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IRAs

Set goals for your financial future.

An Individual Retirement Account (IRA) is a great way to save for retirement and ensure a healthy financial retirement—especially if you are not eligible to participate in an employer’s plan or if you want additional ways to save that offer potential tax advantages.

There are two types of IRA—Roth and Traditional. LOC offers both. The best option for you depends on your income, your goals and other types of retirement accounts you currently have access to.

Roth vs Traditional

The below chart is a high-level comparison of a Roth and Traditional IRA.  We recommend you speak with a knowledgeable professional to help determine which IRA is best for you and how you should fund it.  For specific tax details, consult your tax advisor.

 

Roth IRA

Traditional IRA

Who can contribute?

Individuals, and/or spouses if they file jointly at any age, whose adjusted gross income for 2016 is below $132,000 (single) or $194,000 (joint) and report earned income.

Individuals, and/or spouses if they file jointly, are under the age of 70 ½ and report earned income.

How much can contribute

Up to $5,500 or 100% of earned income, whichever is less.

If you are 50 or older, you can make an additional contribution of $1,000 for a total of $6,500.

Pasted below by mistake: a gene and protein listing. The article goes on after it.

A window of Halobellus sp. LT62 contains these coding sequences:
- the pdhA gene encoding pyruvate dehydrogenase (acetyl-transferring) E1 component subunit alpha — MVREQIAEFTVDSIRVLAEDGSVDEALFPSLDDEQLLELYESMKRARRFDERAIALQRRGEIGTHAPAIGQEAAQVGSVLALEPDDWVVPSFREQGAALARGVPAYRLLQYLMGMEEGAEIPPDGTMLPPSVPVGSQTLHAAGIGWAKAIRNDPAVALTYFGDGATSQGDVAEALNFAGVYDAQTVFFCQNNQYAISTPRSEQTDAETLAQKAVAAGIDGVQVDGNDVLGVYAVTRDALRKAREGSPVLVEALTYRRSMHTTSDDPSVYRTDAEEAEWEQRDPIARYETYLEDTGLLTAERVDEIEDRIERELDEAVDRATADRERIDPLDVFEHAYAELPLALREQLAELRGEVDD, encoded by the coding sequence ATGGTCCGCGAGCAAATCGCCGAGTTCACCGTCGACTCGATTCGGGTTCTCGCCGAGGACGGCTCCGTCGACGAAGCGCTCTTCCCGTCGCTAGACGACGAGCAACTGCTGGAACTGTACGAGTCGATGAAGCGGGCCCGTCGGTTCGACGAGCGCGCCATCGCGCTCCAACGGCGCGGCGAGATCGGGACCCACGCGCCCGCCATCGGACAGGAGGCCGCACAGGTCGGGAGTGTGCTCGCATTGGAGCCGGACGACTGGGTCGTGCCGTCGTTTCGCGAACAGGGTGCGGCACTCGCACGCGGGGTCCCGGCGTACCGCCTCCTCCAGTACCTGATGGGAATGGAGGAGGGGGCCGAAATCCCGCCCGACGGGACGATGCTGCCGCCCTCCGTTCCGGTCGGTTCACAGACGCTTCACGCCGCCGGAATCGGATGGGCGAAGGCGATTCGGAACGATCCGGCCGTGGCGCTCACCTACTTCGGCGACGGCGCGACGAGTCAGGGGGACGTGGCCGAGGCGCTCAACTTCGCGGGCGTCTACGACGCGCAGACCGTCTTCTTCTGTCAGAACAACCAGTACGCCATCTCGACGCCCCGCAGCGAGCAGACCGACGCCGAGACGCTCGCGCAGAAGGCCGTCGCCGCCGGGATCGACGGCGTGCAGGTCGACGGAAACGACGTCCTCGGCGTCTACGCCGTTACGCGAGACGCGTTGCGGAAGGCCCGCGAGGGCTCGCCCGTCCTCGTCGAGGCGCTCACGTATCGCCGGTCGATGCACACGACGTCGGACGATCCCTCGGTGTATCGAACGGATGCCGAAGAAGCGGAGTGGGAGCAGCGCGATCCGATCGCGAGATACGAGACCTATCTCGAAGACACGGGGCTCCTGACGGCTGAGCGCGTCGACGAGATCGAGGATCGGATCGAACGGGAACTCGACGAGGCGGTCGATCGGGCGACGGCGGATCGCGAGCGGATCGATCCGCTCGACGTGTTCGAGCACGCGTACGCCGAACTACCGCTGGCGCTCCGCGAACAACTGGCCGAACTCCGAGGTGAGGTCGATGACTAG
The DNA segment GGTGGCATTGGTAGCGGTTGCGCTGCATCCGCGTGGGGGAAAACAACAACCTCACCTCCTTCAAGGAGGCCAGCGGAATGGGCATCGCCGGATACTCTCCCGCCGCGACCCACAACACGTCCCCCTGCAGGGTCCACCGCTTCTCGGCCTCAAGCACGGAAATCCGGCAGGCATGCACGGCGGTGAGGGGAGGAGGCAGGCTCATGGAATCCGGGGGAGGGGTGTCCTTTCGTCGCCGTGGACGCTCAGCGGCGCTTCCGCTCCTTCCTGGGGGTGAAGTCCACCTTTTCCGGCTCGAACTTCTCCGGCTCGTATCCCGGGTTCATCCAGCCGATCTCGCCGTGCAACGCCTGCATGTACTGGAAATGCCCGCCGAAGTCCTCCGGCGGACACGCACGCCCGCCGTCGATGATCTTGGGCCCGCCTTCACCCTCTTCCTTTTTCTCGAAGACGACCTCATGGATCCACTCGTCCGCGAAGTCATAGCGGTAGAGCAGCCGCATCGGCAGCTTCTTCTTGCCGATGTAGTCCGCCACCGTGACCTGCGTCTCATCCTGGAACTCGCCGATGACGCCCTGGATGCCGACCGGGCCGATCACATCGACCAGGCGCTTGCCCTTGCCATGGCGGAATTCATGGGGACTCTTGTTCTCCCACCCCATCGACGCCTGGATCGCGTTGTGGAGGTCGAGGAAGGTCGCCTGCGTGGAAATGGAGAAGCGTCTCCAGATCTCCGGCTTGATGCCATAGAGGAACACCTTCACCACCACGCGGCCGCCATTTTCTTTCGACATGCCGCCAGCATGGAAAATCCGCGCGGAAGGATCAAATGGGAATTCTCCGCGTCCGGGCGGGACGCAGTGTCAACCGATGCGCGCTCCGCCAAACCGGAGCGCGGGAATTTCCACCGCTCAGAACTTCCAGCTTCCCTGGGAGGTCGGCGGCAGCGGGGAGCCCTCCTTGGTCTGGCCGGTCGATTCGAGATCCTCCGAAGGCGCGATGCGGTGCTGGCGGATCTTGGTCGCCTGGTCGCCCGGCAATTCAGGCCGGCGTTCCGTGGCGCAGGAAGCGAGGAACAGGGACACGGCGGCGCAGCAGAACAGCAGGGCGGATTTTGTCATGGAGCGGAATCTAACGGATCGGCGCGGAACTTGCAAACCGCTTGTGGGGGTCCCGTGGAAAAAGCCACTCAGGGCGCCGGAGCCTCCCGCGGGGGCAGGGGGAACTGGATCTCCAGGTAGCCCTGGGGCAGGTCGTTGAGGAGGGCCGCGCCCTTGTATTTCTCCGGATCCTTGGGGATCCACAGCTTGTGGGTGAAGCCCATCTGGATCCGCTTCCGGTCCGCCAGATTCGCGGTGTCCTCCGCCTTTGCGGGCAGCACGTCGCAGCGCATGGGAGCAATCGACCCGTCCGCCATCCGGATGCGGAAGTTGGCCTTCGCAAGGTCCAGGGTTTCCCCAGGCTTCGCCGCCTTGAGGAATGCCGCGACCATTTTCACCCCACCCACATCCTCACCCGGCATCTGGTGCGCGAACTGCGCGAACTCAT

Allowed contributions begin to phase out at $117,000 (single) or $184,000 (joint) for 2016

Up to $5,500 or 100% of earned income, whichever is less.

If you are 50 or older, you can make an additional contribution of $1,000 for a total of $6,500.

Total combined contribution to a Traditional and Roth IRA cannot exceed $5,500 (or $6,500 if age 50 or older)

Tax advantages

Possible tax-free growth investment.

No tax deduction is available as contributions are made with after-tax dollars.

Tax-deferred growth and possible tax deduction for your contribution. 

Consult your tax advisor.

When can I access my funds?

You may withdraw your contributions at any time without penalty as long as the account has been opened for five years.

You can begin to withdraw earnings at age 59 ½.

Any withdrawals made on earnings prior to age 59 ½ are subject to income taxes as well as a 10% penalty.

You can begin withdrawals at age 59 ½. These withdrawals will be taxed as regular income.

Any withdrawals prior to age 59 ½ are subject to income taxes as well as a 10% penalty.

When must I start taking distributions?

At this time, there are no distribution requirements on a Roth IRA.

Distributions must begin by age 70 ½. This is known as required minimum distribution.

How to Fund

At LOC, you have options to fund your IRA:

Looking for more options?

Check out our wealth management services.

Learn more 

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